04 January 2017
At the KB we have a large collection of offline optical media. Most of these are CD-ROMs, but we also have a sizeable proportion of audio CDs. We’re currently in the process of designing a workflow for stabilising the contents of these materials using disk imaging. For audio CDs this involves ‘ripping’ the tracks to audio files. Since the workflow will be automated to a high degree, basic quality checks on the created audio files are needed. In particular, we want to be sure that the created audio files are complete, as it is possible that some hardware failure during the ripping process could result in truncated or otherwise incomplete files.
To get a better idea of what software tool(s) are best suitable for this task, I created a small dataset of audio files which I deliberately damaged. I subsequently ran each of these files through a set of candidate tools, and then looked which tools were able to detect the faulty files. The first half of this blog post focuses on the WAVE format; the second half covers the FLAC format (at the moment we haven’t decided on which format to use yet).
09 December 2016
Earlier this week the National Archives of the Netherlands (NANeth) published a report on preferred file formats. It gives an overview of NANeth’s ‘preferred’ and ‘acceptable’ formats for 9 content categories, and also explains the reasoning behind the selected formats. Even though in Dutch language only, the report is well worth a look. However, I found a few of the choices a little surprising, especially the ‘spreadsheet’ category for which it lists the following ‘preferred’ and ‘acceptable’ formats:
|ODS, CSV, PDF/A
The report gives the following explanation on the ‘preferred’ formats (translated from Dutch):
- ODS - ODS is part of the OpenDocument standard (ODF, NEN-ISO/IEC
26300:2007), which is listed as the standard for office documents on the ‘act or explain’ list of ‘Forum Standaardisatie’
- CSV - for the storage of non-interactive information in cells, a comma-delimited (.csv) text file can be used instead of a spreadsheet
- PDF/A - PDF/A is a widely used open standard and a NEN/ISO standard (ISO:19005). PDF/A-1 and PDF/A-2 are part of the ‘act or explain’ list of ‘Forum Standaardisatie’. Note: some (interactive) functionality will not be available after conversion to PDF/A. If this functionality is deemed essential, this will be a reason for not choosing PDF/A
In the remainder of this blog post I will pinpoint some problems of the choice of PDF/A and its justification.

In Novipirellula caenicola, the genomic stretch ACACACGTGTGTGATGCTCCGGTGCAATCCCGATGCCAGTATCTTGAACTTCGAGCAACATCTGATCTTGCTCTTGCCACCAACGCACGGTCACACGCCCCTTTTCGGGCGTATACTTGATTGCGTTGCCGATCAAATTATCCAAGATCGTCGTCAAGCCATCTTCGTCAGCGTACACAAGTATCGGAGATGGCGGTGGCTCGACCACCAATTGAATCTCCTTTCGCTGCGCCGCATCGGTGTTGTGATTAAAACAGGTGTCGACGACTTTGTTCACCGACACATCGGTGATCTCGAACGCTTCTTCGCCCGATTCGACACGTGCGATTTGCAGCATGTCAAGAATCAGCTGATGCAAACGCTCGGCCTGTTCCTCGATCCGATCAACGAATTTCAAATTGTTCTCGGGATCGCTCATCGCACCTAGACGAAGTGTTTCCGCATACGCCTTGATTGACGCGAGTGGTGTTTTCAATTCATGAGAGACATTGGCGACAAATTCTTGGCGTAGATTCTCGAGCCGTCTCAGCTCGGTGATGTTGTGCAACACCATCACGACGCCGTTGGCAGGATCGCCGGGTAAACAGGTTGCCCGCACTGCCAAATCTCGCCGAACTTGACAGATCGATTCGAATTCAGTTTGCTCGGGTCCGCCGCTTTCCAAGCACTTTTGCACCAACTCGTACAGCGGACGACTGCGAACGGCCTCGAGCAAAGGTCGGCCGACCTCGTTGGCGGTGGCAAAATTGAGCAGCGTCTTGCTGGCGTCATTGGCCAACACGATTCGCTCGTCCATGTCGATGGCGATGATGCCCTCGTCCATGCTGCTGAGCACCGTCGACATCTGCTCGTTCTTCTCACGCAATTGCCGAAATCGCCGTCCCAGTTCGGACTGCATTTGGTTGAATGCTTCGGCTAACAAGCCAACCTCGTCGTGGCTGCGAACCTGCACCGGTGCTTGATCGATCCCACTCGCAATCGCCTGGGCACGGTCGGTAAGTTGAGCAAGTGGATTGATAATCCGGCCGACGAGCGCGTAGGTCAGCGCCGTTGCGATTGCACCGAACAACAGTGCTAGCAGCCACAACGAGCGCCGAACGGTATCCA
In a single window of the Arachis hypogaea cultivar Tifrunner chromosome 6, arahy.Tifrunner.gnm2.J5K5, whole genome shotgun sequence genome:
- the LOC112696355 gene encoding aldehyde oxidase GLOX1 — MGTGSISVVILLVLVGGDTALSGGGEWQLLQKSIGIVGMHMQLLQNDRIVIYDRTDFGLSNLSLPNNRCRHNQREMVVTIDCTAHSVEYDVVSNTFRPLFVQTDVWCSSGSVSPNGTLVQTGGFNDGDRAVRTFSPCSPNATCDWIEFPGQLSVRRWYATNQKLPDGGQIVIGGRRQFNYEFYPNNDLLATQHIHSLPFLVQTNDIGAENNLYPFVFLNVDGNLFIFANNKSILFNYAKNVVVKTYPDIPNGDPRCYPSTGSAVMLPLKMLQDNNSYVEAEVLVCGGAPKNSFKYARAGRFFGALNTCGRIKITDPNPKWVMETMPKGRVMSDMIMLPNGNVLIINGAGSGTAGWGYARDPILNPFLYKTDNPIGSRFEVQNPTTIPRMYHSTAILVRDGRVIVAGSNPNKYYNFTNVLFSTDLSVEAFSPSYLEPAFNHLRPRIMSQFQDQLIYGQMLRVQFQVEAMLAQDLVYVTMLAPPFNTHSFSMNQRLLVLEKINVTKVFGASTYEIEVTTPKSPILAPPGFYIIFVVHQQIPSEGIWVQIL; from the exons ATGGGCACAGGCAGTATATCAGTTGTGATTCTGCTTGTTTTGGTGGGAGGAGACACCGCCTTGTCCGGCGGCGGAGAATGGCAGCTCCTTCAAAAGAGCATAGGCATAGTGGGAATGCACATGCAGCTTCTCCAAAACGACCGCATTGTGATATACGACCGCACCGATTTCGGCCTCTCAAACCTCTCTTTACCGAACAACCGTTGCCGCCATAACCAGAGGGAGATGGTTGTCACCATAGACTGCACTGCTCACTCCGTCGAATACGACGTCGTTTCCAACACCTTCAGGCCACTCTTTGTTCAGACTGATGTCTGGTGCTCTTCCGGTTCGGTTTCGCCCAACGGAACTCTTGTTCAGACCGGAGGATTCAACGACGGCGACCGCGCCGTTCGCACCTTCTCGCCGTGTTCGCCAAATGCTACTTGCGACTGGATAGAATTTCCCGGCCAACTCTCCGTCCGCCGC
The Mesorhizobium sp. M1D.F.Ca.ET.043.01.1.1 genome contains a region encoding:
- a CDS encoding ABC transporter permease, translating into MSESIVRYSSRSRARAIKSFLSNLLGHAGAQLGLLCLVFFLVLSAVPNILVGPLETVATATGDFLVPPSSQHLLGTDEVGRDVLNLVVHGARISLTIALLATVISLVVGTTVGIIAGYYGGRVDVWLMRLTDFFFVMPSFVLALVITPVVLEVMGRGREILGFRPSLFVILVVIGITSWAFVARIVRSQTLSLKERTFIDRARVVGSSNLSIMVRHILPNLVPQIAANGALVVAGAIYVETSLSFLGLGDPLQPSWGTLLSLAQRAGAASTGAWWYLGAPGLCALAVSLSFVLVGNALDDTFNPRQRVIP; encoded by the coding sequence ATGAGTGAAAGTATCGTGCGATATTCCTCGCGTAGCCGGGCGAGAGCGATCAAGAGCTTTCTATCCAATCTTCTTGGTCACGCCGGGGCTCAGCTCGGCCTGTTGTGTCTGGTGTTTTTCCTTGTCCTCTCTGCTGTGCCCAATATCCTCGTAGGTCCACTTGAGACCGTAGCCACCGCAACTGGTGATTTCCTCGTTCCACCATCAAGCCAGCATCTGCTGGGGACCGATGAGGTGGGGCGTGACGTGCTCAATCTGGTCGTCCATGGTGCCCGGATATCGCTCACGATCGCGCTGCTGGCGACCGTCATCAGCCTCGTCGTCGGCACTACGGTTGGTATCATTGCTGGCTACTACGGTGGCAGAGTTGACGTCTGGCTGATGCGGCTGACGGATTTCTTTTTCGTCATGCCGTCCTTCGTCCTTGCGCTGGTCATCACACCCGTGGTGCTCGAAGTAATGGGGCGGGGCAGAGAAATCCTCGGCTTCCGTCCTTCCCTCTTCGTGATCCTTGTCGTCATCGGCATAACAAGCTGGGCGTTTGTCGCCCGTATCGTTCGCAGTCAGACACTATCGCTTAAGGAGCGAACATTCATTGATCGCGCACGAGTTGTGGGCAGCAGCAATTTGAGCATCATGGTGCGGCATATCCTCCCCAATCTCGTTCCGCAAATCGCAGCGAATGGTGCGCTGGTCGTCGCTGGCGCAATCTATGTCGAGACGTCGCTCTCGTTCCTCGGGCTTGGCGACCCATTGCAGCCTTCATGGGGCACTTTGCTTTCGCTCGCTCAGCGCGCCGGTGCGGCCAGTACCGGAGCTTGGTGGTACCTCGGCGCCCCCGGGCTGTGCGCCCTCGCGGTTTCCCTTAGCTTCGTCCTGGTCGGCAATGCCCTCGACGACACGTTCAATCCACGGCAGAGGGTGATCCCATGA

04 April 2016
EpubCheck is an invaluable tool for assessing the quality of EPUB files. Still, it is possible that EPUBs that are valid according to the format specification (and thus EpubCheck) are nevertheless inaccessible to some users. Some weeks ago a colleague sent me an EPUB 2 file that produced some really strange behaviour across a number of viewer applications. For a start, the text wouldn’t reflow properly after re-sizing the viewer window, and increasing the font size resulted in garbled text. Running the file through EpubCheck did return some validation errors, but none of these were related to the behaviour I was getting. Closer inspection revealed some very peculiar stylesheet and HTML use.
10 March 2016
About a month ago the International Digital Publishing Forum, the standards body behind the EPUB format, published an
Editor’s Draft of EPUB 3.1. This is meant to be the successor of the current 3.0.1 version.
IDPC has set up a community review, which allows interested parties to comment on the draft. The proposed changes relative to EPUB 3.0.1 are summarised in this document. A note at the top states (emphasis added by me):
The EPUB working group has opted for a radical change approach to the addition and deletion of features in the 3.1 revision to move the standard aggressively forward with the overarching goals of alignment with the Open Web Platform and simplification of the core specifications.
As Gary McGath pointed out earlier, this is a pretty bold statement for what is essentially a minor version. The authors of the draft also mention that they expect it “will provoke strong reactions both for and against”, and that changes that raise “strong negative reactions” from the community “will be reviewed for future drafts”.
This blog post is an attempt to identify the main implications of the current draft for libraries and archives: to what degree would the proposed changes affect (long-term) accessibility? Since the current draft is particularly notable for its aggressive removal of various existing EPUB features, I will focus on these. These observations are all based on the 30 January 2016 draft of the changes document.